Economics of Vietnam

Tufts economist works to bring about reform in Vietnam

David Dapice has spent most of his career crossing borders.

As a political economist who specializes in international development, he's worked in countries around the globe, particularly in Southeast Asia and Latin America.

David Dapice © Mark Morelli

"Academia tends, for necessary reasons, to divide up knowledge," says Dapice, associate professor of economics. "Most problems don't work that way." What's needed, he says, is a "broader perspective," whether you're a student writing a senior thesis or a government official formulating economic policy.

For the past 10 years, Dapice has been working with other American academics to provide guidance to professionals and government officials in Vietnam, as that country makes a slow and difficult transition to a market economy. "It's a fascinating and rewarding challenge to interact and teach, to create that broad awareness," he says.

Dapice's development work began in the 1970s in Indonesia; he turned his focus to Vietnam in the early 1990s, when he became the chief economist for the Vietnam program at the Center for Business and Government at Harvard's John F. Kennedy School of Government. Dapice now divides his time between the Vietnam program and his teaching at Tufts.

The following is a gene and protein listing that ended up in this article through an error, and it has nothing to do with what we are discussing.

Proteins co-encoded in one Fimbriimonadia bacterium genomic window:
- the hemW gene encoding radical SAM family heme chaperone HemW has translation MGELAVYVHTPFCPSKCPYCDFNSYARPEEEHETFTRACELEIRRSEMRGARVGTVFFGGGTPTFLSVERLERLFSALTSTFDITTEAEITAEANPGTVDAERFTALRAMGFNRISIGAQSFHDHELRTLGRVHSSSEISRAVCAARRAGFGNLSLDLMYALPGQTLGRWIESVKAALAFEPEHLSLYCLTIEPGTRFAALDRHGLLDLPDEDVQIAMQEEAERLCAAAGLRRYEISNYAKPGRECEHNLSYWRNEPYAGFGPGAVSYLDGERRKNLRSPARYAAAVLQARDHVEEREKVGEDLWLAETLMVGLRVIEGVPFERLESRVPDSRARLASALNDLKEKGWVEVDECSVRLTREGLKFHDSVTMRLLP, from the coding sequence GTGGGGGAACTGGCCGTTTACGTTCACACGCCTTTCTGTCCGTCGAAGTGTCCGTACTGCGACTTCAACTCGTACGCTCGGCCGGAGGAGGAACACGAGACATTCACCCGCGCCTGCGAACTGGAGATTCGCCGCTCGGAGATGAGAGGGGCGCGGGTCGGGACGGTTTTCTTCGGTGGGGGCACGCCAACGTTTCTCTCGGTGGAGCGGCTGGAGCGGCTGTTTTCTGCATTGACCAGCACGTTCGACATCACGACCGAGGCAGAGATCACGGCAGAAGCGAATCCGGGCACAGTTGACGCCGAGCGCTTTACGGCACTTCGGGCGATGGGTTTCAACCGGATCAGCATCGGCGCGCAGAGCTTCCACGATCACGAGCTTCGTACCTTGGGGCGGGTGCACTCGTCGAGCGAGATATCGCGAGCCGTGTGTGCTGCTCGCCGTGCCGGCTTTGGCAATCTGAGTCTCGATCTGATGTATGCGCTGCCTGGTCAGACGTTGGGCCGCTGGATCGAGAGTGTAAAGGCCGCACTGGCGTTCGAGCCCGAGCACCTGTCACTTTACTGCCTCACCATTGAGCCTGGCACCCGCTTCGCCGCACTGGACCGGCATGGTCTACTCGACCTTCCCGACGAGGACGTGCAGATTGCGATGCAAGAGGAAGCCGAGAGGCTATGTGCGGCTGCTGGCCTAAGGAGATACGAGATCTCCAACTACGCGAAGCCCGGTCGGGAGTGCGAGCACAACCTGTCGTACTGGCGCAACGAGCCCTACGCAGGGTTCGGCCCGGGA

A nation in transition
There is much work to be done in Vietnam, which is struggling to move from a centrally planned economy that was dependent on subsidies from the former Soviet Union to a market economy that can compete on a global scale. Trade relations between Vietnam and the United States were normalized in 2001, when Vietnam was granted Most Favored Nation status by the United States.

"It's a transitional economy," Dapice said. "Most people now work in the private sector, and that share is increasing every year. They're moving toward a full market economy."

Over the past 10 years, the major step has been the deregulation of agriculture, as collective farms were abolished. The service sector is now also largely private, Dapice said.

"But the state still controls the largest industries, about 40 percent," Dapice said. "Whether they will succeed or fail in their overall direction depends on how they handle the issue of state enterprise. If they follow the example of China, they will pare down the state enterprises to a strategic few and make them more efficient," he said.

One of the biggest obstacles is the current Vietnamese financial system, which revolves around the state banks, whose function in the past was to transfer money to state enterprises. The banks have not adopted effective domestic investment strategies. In fact, much of their capital remains tied up in offshore accounts, causing what Dapice described as a "major blockage" in the Vietnamese economy.

Success or failure?
Dapice is not sanguine about rapid economic improvement if things continue as they have. In a recent paper that attracted attention among the Vietnamese hierarchy, Dapice argued that "Vietnam, in spite of a number of successful reforms, is closer to failure than success with its strategy for rapid, export led-growth.